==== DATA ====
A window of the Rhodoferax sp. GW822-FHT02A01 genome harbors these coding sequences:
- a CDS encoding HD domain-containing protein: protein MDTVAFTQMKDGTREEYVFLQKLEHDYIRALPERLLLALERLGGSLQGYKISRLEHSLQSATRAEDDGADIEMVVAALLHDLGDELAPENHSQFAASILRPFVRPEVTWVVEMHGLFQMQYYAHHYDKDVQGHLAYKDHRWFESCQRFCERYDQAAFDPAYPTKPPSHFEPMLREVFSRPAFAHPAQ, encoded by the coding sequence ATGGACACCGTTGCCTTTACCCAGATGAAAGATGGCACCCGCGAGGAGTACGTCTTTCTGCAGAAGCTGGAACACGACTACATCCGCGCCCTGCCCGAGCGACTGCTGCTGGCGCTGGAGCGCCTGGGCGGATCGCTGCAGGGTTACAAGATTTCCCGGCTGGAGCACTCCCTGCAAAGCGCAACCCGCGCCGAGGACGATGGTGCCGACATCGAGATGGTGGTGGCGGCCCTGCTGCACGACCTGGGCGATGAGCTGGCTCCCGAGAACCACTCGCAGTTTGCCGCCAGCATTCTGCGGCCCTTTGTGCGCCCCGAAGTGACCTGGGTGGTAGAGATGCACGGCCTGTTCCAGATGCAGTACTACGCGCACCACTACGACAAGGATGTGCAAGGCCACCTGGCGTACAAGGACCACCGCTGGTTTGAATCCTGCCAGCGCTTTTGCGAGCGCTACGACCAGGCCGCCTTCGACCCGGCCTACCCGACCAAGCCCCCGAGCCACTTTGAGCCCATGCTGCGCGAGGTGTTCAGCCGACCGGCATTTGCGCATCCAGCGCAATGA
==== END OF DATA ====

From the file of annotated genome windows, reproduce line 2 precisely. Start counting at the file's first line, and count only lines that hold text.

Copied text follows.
- a CDS encoding HD domain-containing protein: protein MDTVAFTQMKDGTREEYVFLQKLEHDYIRALPERLLLALERLGGSLQGYKISRLEHSLQSATRAEDDGADIEMVVAALLHDLGDELAPENHSQFAASILRPFVRPEVTWVVEMHGLFQMQYYAHHYDKDVQGHLAYKDHRWFESCQRFCERYDQAAFDPAYPTKPPSHFEPMLREVFSRPAFAHPAQ, encoded by the coding sequence ATGGACACCGTTGCCTTTACCCAGATGAAAGATGGCACCCGCGAGGAGTACGTCTTTCTGCAGAAGCTGGAACACGACTACATCCGCGCCCTGCCCGAGCGACTGCTGCTGGCGCTGGAGCGCCTGGGCGGATCGCTGCAGGGTTACAAGATTTCCCGGCTGGAGCACTCCCTGCAAAGCGCAACCCGCGCCGAGGACGATGGTGCCGACATCGAGATGGTGGTGGCGGCCCTGCTGCACGACCTGGGCGATGAGCTGGCTCCCGAGAACCACTCGCAGTTTGCCGCCAGCATTCTGCGGCCCTTTGTGCGCCCCGAAGTGACCTGGGTGGTAGAGATGCACGGCCTGTTCCAGATGCAGTACTACGCGCACCACTACGACAAGGATGTGCAAGGCCACCTGGCGTACAAGGACCACCGCTGGTTTGAATCCTGCCAGCGCTTTTGCGAGCGCTACGACCAGGCCGCCTTCGACCCGGCCTACCCGACCAAGCCCCCGAGCCACTTTGAGCCCATGCTGCGCGAGGTGTTCAGCCGACCGGCATTTGCGCATCCAGCGCAATGA